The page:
In the past decade, surgery for stress incontinence has made a huge progression with the introduction of minimally invasive surgical techniques. The Tension-free Vaginal Tape (TVT) and Tension-free Vaginal Tape Obturator (TVT-O) are the most frequently performed procedures. In both cases, a small incision is made under the mid urethra through which a polypropylene mesh is placed without tension under the urethra. If abdominal pressure increases, the urethra is compressed to the tape and continence is restored. An advantage of these procedures is that they can be performed in day-care. After a TVT(O) procedure approximately 66% of women are completely cured (100% dry) and 80-95% of women show an improvement. Furthermore, this effect seems to be longstanding. However, although minimal invasive, stress incontinence surgery carries a risk of complications. Major complications are extremely rare with an incidence of 0.007% for bowel perforation and 0.012% for vascular injury. The most common complication of bladder perforation during the procedure (approximately 3-6% for TVT and below 1% for TVT-O is easily recognized during the procedure itself and carries no long-term morbidity. Adverse outcome of surgery in terms of the development of new symptoms may be a bigger concern. Voiding difficulties and symptoms of an overactive bladder are reported in 6% of cases.
In the Netherlands, women are usually seen by the general practitioner (GP) first. The GP Dutch guidelines (revised version 2006) on stress incontinence advocate to either start treatment with PFMT with instructions of the GP, or to refer to a specialised physiotherapist. In 2001 the Health Counsel reported that only 1.6% of women were referred to a physiotherapist. Thus, the majority of incontinent women were not referred to specialised therapy. Treatment by the GP consists of giving verbal and written instructions (as is described in their guideline) how to contract and train the pelvic floor, with first revision after 3 months. This is clearly different from the weekly, individual sessions given by a specialised (biofeedback) physiotherapist. If treatment by the GP fails, it is advocated to refer the woman for specialised PFMT physiotherapy. This is the group of women where our study aims at.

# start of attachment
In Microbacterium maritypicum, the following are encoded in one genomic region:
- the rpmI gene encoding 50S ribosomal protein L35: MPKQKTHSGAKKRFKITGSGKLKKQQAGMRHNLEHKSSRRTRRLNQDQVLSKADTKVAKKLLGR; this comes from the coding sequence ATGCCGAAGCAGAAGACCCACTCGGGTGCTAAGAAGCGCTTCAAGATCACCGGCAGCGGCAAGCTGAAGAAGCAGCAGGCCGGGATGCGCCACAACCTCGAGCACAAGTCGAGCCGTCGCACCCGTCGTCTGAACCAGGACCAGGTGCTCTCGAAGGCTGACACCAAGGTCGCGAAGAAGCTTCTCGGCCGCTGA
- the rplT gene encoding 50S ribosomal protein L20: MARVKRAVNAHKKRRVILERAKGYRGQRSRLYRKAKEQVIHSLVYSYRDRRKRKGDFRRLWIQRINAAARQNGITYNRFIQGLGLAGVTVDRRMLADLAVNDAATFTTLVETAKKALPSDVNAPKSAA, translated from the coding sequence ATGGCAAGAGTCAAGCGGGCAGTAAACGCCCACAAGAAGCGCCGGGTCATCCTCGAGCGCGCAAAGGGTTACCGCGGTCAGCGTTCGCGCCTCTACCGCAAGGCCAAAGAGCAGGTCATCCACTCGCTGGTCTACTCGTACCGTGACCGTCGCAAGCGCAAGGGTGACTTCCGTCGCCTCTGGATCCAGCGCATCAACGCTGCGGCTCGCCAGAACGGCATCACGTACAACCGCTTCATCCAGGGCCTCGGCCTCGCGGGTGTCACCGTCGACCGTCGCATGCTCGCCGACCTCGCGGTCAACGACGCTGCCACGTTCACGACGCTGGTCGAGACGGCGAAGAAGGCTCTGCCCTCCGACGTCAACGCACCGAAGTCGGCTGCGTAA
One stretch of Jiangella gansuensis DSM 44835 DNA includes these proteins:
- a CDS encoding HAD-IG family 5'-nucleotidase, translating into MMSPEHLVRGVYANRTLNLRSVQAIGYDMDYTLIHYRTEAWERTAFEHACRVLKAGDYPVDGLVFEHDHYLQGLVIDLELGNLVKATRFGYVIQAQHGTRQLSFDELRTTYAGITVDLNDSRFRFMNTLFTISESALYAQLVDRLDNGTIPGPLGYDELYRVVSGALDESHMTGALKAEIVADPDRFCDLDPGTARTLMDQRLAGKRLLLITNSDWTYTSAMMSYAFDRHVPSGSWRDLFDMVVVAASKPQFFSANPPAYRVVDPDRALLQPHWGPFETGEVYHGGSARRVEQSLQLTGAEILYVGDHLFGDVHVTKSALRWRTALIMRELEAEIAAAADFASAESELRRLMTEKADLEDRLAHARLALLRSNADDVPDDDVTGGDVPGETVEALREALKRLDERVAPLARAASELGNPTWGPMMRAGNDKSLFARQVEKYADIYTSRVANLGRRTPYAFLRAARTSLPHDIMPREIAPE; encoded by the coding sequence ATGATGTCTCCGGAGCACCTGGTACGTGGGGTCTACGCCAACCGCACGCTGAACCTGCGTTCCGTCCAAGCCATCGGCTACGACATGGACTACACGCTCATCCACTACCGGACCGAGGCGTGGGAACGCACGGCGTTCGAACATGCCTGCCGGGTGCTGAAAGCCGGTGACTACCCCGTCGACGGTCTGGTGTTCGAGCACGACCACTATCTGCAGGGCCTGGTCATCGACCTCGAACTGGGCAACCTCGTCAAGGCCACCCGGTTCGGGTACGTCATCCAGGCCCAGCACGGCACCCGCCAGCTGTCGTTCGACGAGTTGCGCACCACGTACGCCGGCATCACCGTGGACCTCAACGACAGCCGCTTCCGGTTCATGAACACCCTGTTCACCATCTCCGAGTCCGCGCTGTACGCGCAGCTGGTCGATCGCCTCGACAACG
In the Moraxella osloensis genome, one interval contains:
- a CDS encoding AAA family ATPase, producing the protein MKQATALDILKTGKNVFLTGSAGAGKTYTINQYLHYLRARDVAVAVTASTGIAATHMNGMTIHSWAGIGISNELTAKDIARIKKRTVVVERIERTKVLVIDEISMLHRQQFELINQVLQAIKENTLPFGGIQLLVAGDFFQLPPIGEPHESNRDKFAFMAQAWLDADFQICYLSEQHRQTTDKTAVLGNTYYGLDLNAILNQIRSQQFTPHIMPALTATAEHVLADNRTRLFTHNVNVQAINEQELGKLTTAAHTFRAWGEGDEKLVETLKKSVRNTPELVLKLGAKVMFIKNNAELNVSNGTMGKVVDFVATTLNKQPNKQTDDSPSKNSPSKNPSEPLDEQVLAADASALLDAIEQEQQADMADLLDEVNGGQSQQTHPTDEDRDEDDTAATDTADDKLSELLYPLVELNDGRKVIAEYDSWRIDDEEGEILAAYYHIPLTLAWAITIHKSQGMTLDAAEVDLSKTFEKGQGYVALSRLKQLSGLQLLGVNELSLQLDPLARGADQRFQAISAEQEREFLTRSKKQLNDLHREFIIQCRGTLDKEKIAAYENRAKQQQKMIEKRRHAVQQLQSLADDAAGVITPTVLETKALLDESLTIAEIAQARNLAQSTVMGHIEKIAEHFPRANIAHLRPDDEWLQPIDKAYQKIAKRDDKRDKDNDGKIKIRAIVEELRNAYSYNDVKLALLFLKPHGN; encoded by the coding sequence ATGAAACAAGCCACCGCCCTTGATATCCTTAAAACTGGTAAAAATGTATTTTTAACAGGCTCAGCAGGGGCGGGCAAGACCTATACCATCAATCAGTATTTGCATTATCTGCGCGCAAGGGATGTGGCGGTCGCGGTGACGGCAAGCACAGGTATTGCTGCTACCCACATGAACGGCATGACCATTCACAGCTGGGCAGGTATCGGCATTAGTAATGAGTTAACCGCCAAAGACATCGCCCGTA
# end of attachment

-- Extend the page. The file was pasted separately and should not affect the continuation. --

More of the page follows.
The main objective of our study is to answer the question whether it is more (cost) effective to refer for specialised PFMT or for TVT(O) surgery after the standard initial instruction and training given by the GP has failed.
Primary surgery in this group of patients may be cost-effective when compared to PFMT as its cure rate is higher. A comparison of both strategies has been performed in a small sample of patients comparing abdominal Burch surgical procedure versus PFMT. Although this single study concluded that primary surgery was preferable, the design and power did not meet the standards to provide sufficient scientific evidence. Finally, it is unclear which factors are associated with success or failure of PFMT and TVT. After identification of these factors a prediction model can be built that can further individualize treatment. In addition to our cost-effectiveness analyses we aim to develop such a prediction model.
The primary aim of the PORTRET study is to compare the clinical and cost-effectiveness of PFMT versus the TVT/TVT-O procedure as treatment for moderate to severe stress urinary incontinence.
Study design and setting
Quantity of urine loss
1 = drops
2 = more than drops
1 = < 1 time a month
2 = 1 to more times a month
3 = 1 to more times a week
4 = daily
Study Design Schedule
2, 4 months*
6 months visit
12 months visit
18 months visit
Checking Inclusion & Exclusion Criteria
Assessment of pelvic floor functioning
48 hour bladder diary
24 hour pad test
Global Impression of severity
Global Impression of improvement
Compliance with treatment #